The main goal of this section is to show that inline image has no 1-immersions (see Theorem 4 in the sequel). Roughly speaking, the main idea of the proof is as follows. Suppose, for a contradiction, that inline image has a 1-immersion. Every central path can have at most inline image crossing points, hence, all inline image central paths cannot be 1-immersed inside B0. Then there is a central path that crosses some edges of inline image. Let P be a central path with maximum number of such crossings. Since P can have at most inline image crossing points, some of the other inline image central paths do not cross P and have to “go around” P and, in doing so, one of the paths has to cross more edges of inline image than P does, a contradiction. Before proving Theorem 4, we need some definitions and preliminary Lemmas 12 and 13.

Consider a 1-immersion of inline image (if it exists). If a central path inline image does not lie inside B0, consider the sequence inline image (inline image), where inline image and inline image, obtained by listing the intersection points of the path and B0 when traversing the path from the vertex x to the vertex inline image (here inline image are crossing points). By a piece of P, we mean the segment of P from inline image to inline image for some inline image; denote the piece by inline image. A piece of P with an end point x or inline image is called an end piece of P at the vertex x or inline image, respectively. An outer piece of P is every piece of P that is immersed outside B0. Clearly, either inline image or inline image are all outer pieces of P. The end points δ and inline image of an outer piece Π of P partition B0 into two curves A and inline image such that the curve A lies inside the closed curve consisting of Π and inline image (see Fig. 23). The central vertices belonging to A and different from δ and inline image are said to be bypassed by Π and P (cf. Fig. 23).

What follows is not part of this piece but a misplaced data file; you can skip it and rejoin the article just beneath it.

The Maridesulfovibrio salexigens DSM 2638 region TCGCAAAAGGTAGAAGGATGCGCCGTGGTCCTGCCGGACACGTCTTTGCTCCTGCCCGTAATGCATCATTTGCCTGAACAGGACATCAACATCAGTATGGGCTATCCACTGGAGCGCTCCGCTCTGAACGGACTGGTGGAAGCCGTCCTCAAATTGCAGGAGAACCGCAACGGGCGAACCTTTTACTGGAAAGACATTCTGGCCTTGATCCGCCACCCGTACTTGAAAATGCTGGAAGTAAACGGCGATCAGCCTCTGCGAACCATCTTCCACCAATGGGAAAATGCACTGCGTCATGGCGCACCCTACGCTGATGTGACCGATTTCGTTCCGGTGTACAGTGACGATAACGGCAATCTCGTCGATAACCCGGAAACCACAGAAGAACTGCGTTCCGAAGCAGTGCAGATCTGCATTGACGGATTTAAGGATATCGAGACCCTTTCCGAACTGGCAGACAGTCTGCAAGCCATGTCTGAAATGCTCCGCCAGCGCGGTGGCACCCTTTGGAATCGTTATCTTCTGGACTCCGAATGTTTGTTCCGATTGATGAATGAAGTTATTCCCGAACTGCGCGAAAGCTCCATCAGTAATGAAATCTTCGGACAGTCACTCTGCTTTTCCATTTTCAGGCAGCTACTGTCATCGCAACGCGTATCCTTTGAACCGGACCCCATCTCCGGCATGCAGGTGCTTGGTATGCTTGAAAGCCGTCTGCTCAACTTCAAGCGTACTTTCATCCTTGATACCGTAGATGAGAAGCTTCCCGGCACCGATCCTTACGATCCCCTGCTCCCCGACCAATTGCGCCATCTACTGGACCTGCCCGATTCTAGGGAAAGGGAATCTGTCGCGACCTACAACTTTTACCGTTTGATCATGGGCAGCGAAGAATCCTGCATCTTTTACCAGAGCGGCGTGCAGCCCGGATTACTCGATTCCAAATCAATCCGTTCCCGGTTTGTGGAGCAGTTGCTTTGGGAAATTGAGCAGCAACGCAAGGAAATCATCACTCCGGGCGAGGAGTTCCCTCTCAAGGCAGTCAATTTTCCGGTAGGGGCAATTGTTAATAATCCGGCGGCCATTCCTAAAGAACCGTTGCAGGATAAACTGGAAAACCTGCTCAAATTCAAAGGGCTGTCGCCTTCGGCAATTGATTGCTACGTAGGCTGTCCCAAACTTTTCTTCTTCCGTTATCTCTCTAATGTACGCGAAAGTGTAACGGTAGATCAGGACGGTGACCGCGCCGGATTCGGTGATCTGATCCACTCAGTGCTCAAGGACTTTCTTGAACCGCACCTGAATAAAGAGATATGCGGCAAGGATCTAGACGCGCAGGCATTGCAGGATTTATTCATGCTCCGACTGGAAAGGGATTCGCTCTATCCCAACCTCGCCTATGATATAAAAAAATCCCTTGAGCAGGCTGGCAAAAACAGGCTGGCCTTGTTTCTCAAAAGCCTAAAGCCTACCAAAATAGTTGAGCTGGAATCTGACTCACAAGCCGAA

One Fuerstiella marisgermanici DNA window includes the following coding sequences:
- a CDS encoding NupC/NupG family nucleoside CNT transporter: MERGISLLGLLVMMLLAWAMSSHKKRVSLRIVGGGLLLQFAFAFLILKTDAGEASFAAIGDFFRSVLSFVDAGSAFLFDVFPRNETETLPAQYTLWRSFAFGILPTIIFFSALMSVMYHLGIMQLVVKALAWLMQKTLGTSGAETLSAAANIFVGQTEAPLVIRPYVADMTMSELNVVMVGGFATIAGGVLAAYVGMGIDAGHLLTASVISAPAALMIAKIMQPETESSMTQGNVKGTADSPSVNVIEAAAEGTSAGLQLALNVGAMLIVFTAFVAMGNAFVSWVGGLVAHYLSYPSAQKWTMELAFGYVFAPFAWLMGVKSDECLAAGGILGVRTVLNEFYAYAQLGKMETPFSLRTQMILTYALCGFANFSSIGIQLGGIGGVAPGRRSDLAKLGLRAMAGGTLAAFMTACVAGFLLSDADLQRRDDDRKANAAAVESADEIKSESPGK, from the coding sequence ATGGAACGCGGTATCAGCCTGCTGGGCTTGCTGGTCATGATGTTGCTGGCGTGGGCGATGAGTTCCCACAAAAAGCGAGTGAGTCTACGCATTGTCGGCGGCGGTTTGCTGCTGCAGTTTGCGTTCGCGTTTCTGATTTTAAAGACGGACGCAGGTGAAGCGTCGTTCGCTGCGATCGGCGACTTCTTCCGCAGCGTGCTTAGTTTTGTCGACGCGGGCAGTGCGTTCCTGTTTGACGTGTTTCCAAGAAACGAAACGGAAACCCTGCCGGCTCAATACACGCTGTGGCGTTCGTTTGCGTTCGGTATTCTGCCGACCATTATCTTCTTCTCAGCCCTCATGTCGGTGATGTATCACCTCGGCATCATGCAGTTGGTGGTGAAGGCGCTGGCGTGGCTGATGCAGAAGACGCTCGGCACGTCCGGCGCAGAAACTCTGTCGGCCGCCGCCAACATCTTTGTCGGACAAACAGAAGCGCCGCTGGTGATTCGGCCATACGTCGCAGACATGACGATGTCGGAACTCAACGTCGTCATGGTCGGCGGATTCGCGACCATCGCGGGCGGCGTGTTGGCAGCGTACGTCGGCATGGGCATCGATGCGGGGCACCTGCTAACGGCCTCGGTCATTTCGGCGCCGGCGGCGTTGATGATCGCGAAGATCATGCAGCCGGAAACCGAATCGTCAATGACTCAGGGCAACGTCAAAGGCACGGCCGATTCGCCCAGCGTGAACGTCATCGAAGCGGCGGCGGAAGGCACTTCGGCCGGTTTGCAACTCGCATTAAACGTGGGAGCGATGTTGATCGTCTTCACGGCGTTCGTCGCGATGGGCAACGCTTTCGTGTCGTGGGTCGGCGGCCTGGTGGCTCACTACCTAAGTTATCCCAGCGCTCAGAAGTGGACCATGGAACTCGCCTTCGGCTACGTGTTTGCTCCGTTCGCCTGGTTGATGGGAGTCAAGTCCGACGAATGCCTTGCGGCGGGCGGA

Lemma 12. If inline image bypasses neither a central vertex y nor its opposite vertex inline image, and inline image bypasses neither x nor inline image, then inline image crosses inline image.

Proof. Suppose, for a contradiction, that inline image does not cross inline image. For every outer piece of the two paths, we can replace a curve of a path containing the piece by a new curve lying inside B0 so that the path inline image (resp. inline image) becomes a new path inline image (resp. inline image) connecting the vertices x and inline image (resp. y and inline image) such that the two new paths lie inside B0 and do not cross each other, a contradiction. How the replacements can be done is shown in Figure 24, where the new curves are depicted in thick line. (Note that in Fig. 24(b), since inline image does not bypass x, the depicted pieces bypassing x belong to inline image.)

image

Figure 23. The central vertices bypassed by an outer piece Π.

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image

Figure 24. Transforming paths inline image into paths inline image.

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By a type of an outer piece of a central path, we mean the maximal type of an edge of inline image crossed by the path.

For an outer piece Π of a central path inline image, denote by inline image the number of central vertices bypassed by Π, and by inline image the number of intersection points of Π and inline image, including the crossings at the end points of Π (except if an end point is x or inline image).

Lemma 13. If Π is an outer piece of type t of a central path P, then

  • display math

where inline image if Π is an end piece and inline image otherwise.

Proof. The piece Π crossing an edge of type t has a point separated from the interior of B0 by inline image edge-disjoint cycles: inline image, and the cycles inline image, where the cycle inline image consists of all edges of type i (inline image). Thus, Π crosses each of these cycles twice, except that for an end piece, we may miss one crossing with C1. The piece Π bypasses inline image central vertices, hence Π crosses inline image paths associated with those inline image vertices. Hence, we obtain two inequalities,